Centenary Classics, the annual showcase of baroque choral music returning to downtown Richmond this weekend, is an unlikely affair on several scores. Chiefly, that's because of its timing — late June, when people are more attuned to spare ribs and swimming holes than cantatas and motets. But it's also because of an orchestra's use of 17th- and 18th-century period instruments and its emphasis on little-known composers.
When Centenary United Methodist Church launched the festival in 1988, it was part of the Richmond International Festival of Music, later known as the Big Gig. Now that festival's a distant memory, as are several other local ventures in summertime classics. But Centenary Classics endures.
“In the early years we built our programs around big-name composers — Bach, Handel, Vivaldi,” says Stanley M. Baker, who took over as the church's organist, choirmaster and director of the festival in 1991. “But as the music world has rediscovered composers of the early and middle periods of the baroque, active in the 1600s, we've gone more in that direction.”
Along the way, the festival has presented a string of U.S. premieres and modern premieres of works that had gone unheard for centuries.
This year's featured composer is Franz Biber, a Bohemian (today he would be Czech) and exact contemporary of the great Italian violin maker Antonio Stradivari. Biber was one of the early virtuosos of the violin, but he spent most of his career in Salzburg, the Austrian hill town ruled by an archbishop who was less interested in fiddle fantasias than in a steady stream of new music for the local cathedral. Two generations later, a similar clash of priorities led Wolfgang Amadeus Mozart to flee Salzburg for Vienna.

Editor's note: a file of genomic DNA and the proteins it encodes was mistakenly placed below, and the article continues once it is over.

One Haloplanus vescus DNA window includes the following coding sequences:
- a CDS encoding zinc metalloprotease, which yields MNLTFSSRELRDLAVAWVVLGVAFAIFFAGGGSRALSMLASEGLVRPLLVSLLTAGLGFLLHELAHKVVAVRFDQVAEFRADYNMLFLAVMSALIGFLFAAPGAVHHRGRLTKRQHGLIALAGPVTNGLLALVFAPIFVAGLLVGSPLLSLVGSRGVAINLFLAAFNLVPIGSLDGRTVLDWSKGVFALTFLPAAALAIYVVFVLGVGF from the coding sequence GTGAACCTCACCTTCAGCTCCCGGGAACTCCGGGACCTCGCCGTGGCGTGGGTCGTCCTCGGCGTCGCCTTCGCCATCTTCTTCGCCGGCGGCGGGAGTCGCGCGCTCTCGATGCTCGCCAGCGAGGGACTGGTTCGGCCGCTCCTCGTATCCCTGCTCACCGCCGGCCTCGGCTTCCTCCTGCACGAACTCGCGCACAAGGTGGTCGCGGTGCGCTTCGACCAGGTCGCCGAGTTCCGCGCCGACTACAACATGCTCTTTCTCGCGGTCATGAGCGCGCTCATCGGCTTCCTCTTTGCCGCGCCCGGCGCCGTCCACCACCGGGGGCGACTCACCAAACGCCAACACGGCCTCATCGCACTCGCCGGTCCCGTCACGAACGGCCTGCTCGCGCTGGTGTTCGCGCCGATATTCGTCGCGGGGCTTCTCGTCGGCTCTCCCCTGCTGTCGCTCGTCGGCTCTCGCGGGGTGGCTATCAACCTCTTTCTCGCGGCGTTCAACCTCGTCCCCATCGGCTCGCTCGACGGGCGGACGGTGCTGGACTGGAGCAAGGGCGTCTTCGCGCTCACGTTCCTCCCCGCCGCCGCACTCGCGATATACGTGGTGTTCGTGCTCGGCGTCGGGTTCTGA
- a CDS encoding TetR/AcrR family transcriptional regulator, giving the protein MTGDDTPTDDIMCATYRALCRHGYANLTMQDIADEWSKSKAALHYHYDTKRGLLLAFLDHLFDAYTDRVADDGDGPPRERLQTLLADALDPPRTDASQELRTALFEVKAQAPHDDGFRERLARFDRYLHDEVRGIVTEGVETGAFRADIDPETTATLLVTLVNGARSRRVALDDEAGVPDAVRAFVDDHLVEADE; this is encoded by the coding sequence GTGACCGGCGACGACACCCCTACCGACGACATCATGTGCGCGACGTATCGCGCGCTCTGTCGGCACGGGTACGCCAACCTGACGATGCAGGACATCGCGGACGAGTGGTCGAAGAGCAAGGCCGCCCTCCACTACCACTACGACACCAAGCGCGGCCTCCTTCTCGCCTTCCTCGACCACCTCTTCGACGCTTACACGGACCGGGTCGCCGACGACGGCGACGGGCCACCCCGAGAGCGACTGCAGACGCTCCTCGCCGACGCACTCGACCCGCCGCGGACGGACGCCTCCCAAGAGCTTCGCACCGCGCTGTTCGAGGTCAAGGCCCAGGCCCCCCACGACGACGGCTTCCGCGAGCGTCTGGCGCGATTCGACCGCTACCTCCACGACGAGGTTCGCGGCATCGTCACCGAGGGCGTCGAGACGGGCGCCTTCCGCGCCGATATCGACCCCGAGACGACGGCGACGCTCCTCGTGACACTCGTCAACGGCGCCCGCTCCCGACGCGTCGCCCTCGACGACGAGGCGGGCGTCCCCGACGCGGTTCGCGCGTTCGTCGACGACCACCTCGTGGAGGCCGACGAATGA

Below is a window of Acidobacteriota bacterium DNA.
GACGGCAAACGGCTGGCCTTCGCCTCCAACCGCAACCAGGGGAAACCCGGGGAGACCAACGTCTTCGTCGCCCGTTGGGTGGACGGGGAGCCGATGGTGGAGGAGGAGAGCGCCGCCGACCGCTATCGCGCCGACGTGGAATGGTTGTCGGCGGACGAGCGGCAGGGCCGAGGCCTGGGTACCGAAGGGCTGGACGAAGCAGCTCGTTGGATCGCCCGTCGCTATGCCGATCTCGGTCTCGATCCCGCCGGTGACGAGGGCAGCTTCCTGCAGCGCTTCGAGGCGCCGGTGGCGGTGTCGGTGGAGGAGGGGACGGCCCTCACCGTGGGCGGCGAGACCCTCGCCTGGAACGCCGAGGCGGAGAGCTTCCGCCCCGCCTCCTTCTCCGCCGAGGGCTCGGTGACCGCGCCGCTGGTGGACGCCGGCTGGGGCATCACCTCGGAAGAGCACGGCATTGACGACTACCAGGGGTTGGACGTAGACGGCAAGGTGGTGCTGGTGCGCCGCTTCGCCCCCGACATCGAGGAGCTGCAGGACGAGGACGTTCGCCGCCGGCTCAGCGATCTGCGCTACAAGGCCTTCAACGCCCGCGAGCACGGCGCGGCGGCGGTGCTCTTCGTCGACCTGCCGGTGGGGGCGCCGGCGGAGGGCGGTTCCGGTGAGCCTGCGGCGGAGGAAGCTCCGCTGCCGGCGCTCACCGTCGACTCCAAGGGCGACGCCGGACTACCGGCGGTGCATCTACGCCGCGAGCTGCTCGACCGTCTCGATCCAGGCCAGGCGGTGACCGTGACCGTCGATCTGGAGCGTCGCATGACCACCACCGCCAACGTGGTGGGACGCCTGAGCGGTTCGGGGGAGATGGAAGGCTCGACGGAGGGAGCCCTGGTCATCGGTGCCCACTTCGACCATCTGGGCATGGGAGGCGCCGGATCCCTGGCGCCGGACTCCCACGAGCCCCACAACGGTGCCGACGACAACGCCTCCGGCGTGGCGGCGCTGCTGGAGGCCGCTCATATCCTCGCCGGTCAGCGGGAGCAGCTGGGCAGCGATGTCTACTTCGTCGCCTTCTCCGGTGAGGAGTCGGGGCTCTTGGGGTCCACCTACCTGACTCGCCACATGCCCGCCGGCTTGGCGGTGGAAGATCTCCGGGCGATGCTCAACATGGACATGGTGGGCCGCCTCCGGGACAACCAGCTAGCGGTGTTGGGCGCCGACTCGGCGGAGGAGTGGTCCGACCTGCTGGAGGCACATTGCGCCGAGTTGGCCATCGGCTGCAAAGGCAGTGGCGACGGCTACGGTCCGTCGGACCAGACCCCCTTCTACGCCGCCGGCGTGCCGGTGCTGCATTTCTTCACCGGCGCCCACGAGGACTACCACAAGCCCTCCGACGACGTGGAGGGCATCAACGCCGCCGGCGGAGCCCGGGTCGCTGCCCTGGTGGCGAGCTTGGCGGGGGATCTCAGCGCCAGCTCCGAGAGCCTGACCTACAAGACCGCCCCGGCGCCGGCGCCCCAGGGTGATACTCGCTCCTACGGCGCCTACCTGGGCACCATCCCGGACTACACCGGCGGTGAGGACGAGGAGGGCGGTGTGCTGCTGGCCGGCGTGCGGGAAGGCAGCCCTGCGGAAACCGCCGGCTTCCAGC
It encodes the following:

Sunday's Centenary program presents three of Biber's psalm settings and his “Missa Sancti Henrici” of 1697. Alongside that music, Baker has programmed vocal and instrumental pieces by three of Biber's contemporaries, the German Johann Kuhnau, the Austrian Johann Heinrich Schmelzer and the Bohemian Pavel Josef VejvanovskA«.
This is not stuff you can pick up at Sheet Music ”R” Us. “I couldn't do this music without the computer,” Baker says. He connects with scholars and other early music specialists through the Internet. This year, his prime sources were in Australia and Florida. They send him facsimiles of 300-year-old manuscripts, which he copies using music-notation software.
“Getting this music ready to perform means spending my evenings at the [computer] keyboard for months before the festival,” says Baker, who by day is an IT specialist with the Virginia Employment Commission. While he explores “all this music waiting to be rediscovered,” he says, “I also have to match it to the abilities of our singers and make sure the music doesn't require a bigger orchestra than we can afford.” S
Stanley M. Baker conducts the Centenary Festival Chorus and Orchestra on Sunday, June 28, at 5 p.m. at Centenary United Methodist Church, 411 E. Grace St. Donation of $10 requested. Call 648-8319 or visit www.centumc.org.
Style Weekly music critic Clarke Bustard produces Letter V: the Virginia Classical Music Blog, at www.letterv.blogspot.com.